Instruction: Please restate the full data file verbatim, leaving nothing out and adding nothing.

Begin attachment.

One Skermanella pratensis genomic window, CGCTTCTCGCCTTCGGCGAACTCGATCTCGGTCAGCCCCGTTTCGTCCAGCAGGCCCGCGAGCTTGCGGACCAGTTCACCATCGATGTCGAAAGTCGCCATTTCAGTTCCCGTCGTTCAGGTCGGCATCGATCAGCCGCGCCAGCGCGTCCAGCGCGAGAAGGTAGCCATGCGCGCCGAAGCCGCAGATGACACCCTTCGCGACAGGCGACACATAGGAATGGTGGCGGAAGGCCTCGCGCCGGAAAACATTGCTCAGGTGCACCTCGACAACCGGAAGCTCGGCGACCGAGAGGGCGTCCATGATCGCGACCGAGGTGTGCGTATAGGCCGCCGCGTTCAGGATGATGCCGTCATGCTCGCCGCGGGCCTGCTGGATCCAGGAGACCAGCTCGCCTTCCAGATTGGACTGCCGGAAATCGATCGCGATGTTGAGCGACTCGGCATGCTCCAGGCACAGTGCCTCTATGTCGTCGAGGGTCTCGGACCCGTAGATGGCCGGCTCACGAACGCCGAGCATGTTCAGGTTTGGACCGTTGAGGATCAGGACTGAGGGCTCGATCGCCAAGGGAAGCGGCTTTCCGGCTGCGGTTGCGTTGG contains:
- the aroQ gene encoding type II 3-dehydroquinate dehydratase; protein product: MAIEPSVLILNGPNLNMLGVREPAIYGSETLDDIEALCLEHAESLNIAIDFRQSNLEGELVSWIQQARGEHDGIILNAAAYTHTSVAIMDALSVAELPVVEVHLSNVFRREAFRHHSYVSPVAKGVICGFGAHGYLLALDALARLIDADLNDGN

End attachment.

One Skermanella pratensis genomic window, CGCTTCTCGCCTTCGGCGAACTCGATCTCGGTCAGCCCCGTTTCGTCCAGCAGGCCCGCGAGCTTGCGGACCAGTTCACCATCGATGTCGAAAGTCGCCATTTCAGTTCCCGTCGTTCAGGTCGGCATCGATCAGCCGCGCCAGCGCGTCCAGCGCGAGAAGGTAGCCATGCGCGCCGAAGCCGCAGATGACACCCTTCGCGACAGGCGACACATAGGAATGGTGGCGGAAGGCCTCGCGCCGGAAAACATTGCTCAGGTGCACCTCGACAACCGGAAGCTCGGCGACCGAGAGGGCGTCCATGATCGCGACCGAGGTGTGCGTATAGGCCGCCGCGTTCAGGATGATGCCGTCATGCTCGCCGCGGGCCTGCTGGATCCAGGAGACCAGCTCGCCTTCCAGATTGGACTGCCGGAAATCGATCGCGATGTTGAGCGACTCGGCATGCTCCAGGCACAGTGCCTCTATGTCGTCGAGGGTCTCGGACCCGTAGATGGCCGGCTCACGAACGCCGAGCATGTTCAGGTTTGGACCGTTGAGGATCAGGACTGAGGGCTCGATCGCCAAGGGAAGCGGCTTTCCGGCTGCGGTTGCGTTGG contains:
- the aroQ gene encoding type II 3-dehydroquinate dehydratase; protein product: MAIEPSVLILNGPNLNMLGVREPAIYGSETLDDIEALCLEHAESLNIAIDFRQSNLEGELVSWIQQARGEHDGIILNAAAYTHTSVAIMDALSVAELPVVEVHLSNVFRREAFRHHSYVSPVAKGVICGFGAHGYLLALDALARLIDADLNDGN